War Is a Force that Gives Us Meaning and over one million other books are available for Amazon Kindle. Learn more
Have one to sell?
Flip to back Flip to front
Listen Playing... Paused   You're listening to a sample of the Audible audio edition.
Learn more
See this image

War Is a Force That Gives Us Meaning Hardcover – Bargain Price, September 3, 2002


See all 21 formats and editions Hide other formats and editions
Amazon Price New from Used from
Kindle
"Please retry"
Hardcover, Bargain Price
"Please retry"
$9.92 $4.91

This is a bargain book and quantities are limited. Bargain books are new but could include a small mark from the publisher and an Amazon.com price sticker identifying them as such. Details

--This text refers to the Paperback edition.

Special Offers and Product Promotions


NO_CONTENT_IN_FEATURE

China
Engineering & Transportation Books
Discover books for all types of engineers, auto enthusiasts, and much more. Learn more

Product Details

  • Hardcover: 192 pages
  • Publisher: PublicAffairs (September 3, 2002)
  • Language: English
  • ISBN-10: 1586480499
  • ASIN: B0006I7EXW
  • Product Dimensions: 8.4 x 5.8 x 1 inches
  • Shipping Weight: 14.4 ounces
  • Average Customer Review: 4.1 out of 5 stars  See all reviews (153 customer reviews)
  • Amazon Best Sellers Rank: #754,495 in Books (See Top 100 in Books)

Editorial Reviews

From Publishers Weekly

"The communal march against an enemy generates a warm, unfamiliar bond with our neighbors, our community, our nation, wiping out unsettling undercurrents of alienation and dislocation," writes Chris Hedges, a foreign correspondent for the New York Times. In War Is a Force That Gives Us Meaning, Hedges draws on his experiences covering conflicts in Bosnia, El Salvador and Israel as well as works of literature from the Iliad to Hannah Arendt's The Origins of Totalitarianism to look at what makes war so intoxicating for soldiers, politicians and ordinary citizens. He discusses outbreaks of nationalism, the wartime silencing of intellectuals and artists, the ways in which even a supposedly skeptical press glorifies the battlefield and other universal features of war, arguing not for pacifism but for responsibility and humility on the part of those who wage war.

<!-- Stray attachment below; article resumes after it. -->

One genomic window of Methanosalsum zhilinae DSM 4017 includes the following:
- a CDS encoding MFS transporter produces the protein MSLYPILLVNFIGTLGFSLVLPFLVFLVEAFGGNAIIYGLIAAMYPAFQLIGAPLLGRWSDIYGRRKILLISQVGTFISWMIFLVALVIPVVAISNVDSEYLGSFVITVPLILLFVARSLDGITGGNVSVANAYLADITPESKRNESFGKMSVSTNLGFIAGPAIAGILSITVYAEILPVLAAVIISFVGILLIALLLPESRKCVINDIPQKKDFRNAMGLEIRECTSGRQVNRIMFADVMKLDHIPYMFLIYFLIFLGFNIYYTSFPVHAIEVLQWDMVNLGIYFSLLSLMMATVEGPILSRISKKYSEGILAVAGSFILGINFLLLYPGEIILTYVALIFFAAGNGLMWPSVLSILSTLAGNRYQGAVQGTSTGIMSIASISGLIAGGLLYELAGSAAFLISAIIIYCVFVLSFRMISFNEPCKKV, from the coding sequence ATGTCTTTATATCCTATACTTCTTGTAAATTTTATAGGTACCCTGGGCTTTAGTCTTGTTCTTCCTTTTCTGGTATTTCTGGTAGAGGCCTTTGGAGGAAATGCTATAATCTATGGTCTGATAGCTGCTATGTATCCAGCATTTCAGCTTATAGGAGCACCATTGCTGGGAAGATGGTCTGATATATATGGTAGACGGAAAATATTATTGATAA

Copyright 2002 Reed Business Information, Inc. --This text refers to the Paperback edition.

From Library Journal

This moving book examines the continuing appeal of war to the human psyche. Veteran New York Times correspondent Hedges argues that, to many people, war provides a purpose for living; it seems to allow the individual to rise above regular life and perhaps participate in a noble cause. Having identified this myth, Hedges then explodes it by showing the brutality of modern war, using examples taken from his own experiences as a war correspondent in Latin America, the Middle East, and the Balkans. These examples highlight the devastating effects of war on life, community, and culture and its corruption of business and government. Hedges is not a pacifist, acknowledging that people need to battle evil, but he thoughtfully cautions us against accepting the accompanying myths of war. This should be required reading in this post-9/11 world as we debate the possibility of war with Iraq. For all libraries.
Stephen L. Hupp, West Virginia Univ. Lib., Parkersburg
Copyright 2002 Reed Business Information, Inc. --This text refers to the Paperback edition.

More About the Author